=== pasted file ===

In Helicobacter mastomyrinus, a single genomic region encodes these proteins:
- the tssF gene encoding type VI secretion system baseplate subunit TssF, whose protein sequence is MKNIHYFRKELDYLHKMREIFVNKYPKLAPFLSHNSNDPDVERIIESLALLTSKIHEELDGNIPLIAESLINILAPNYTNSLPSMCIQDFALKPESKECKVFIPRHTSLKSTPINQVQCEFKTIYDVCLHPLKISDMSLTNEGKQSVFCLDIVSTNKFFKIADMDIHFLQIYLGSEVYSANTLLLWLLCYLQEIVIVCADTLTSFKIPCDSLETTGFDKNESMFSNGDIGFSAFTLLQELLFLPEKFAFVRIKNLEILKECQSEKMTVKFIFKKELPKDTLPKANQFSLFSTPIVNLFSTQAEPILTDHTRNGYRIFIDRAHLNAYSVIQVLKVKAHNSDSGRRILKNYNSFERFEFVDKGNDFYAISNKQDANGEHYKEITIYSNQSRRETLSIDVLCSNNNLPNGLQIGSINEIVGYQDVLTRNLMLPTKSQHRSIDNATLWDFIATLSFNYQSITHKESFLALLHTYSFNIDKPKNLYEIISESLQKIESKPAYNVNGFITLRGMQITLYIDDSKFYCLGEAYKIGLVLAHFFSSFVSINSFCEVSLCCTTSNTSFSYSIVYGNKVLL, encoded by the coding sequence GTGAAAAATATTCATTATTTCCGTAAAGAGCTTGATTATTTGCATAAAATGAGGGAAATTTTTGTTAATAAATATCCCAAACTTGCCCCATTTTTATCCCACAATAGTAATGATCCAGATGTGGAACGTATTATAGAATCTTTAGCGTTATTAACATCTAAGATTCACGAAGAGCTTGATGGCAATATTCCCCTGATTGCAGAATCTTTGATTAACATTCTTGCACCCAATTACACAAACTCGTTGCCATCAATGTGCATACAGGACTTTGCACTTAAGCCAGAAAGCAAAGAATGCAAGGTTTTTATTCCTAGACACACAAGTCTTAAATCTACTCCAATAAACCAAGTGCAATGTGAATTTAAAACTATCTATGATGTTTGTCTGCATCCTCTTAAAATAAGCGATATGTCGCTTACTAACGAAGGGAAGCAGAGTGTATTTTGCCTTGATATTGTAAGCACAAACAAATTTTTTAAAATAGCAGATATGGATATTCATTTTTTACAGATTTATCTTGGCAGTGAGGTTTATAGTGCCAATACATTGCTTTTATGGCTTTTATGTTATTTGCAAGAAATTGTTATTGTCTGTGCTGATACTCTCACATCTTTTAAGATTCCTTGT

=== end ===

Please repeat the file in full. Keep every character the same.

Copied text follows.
In Helicobacter mastomyrinus, a single genomic region encodes these proteins:
- the tssF gene encoding type VI secretion system baseplate subunit TssF, whose protein sequence is MKNIHYFRKELDYLHKMREIFVNKYPKLAPFLSHNSNDPDVERIIESLALLTSKIHEELDGNIPLIAESLINILAPNYTNSLPSMCIQDFALKPESKECKVFIPRHTSLKSTPINQVQCEFKTIYDVCLHPLKISDMSLTNEGKQSVFCLDIVSTNKFFKIADMDIHFLQIYLGSEVYSANTLLLWLLCYLQEIVIVCADTLTSFKIPCDSLETTGFDKNESMFSNGDIGFSAFTLLQELLFLPEKFAFVRIKNLEILKECQSEKMTVKFIFKKELPKDTLPKANQFSLFSTPIVNLFSTQAEPILTDHTRNGYRIFIDRAHLNAYSVIQVLKVKAHNSDSGRRILKNYNSFERFEFVDKGNDFYAISNKQDANGEHYKEITIYSNQSRRETLSIDVLCSNNNLPNGLQIGSINEIVGYQDVLTRNLMLPTKSQHRSIDNATLWDFIATLSFNYQSITHKESFLALLHTYSFNIDKPKNLYEIISESLQKIESKPAYNVNGFITLRGMQITLYIDDSKFYCLGEAYKIGLVLAHFFSSFVSINSFCEVSLCCTTSNTSFSYSIVYGNKVLL, encoded by the coding sequence GTGAAAAATATTCATTATTTCCGTAAAGAGCTTGATTATTTGCATAAAATGAGGGAAATTTTTGTTAATAAATATCCCAAACTTGCCCCATTTTTATCCCACAATAGTAATGATCCAGATGTGGAACGTATTATAGAATCTTTAGCGTTATTAACATCTAAGATTCACGAAGAGCTTGATGGCAATATTCCCCTGATTGCAGAATCTTTGATTAACATTCTTGCACCCAATTACACAAACTCGTTGCCATCAATGTGCATACAGGACTTTGCACTTAAGCCAGAAAGCAAAGAATGCAAGGTTTTTATTCCTAGACACACAAGTCTTAAATCTACTCCAATAAACCAAGTGCAATGTGAATTTAAAACTATCTATGATGTTTGTCTGCATCCTCTTAAAATAAGCGATATGTCGCTTACTAACGAAGGGAAGCAGAGTGTATTTTGCCTTGATATTGTAAGCACAAACAAATTTTTTAAAATAGCAGATATGGATATTCATTTTTTACAGATTTATCTTGGCAGTGAGGTTTATAGTGCCAATACATTGCTTTTATGGCTTTTATGTTATTTGCAAGAAATTGTTATTGTCTGTGCTGATACTCTCACATCTTTTAAGATTCCTTGT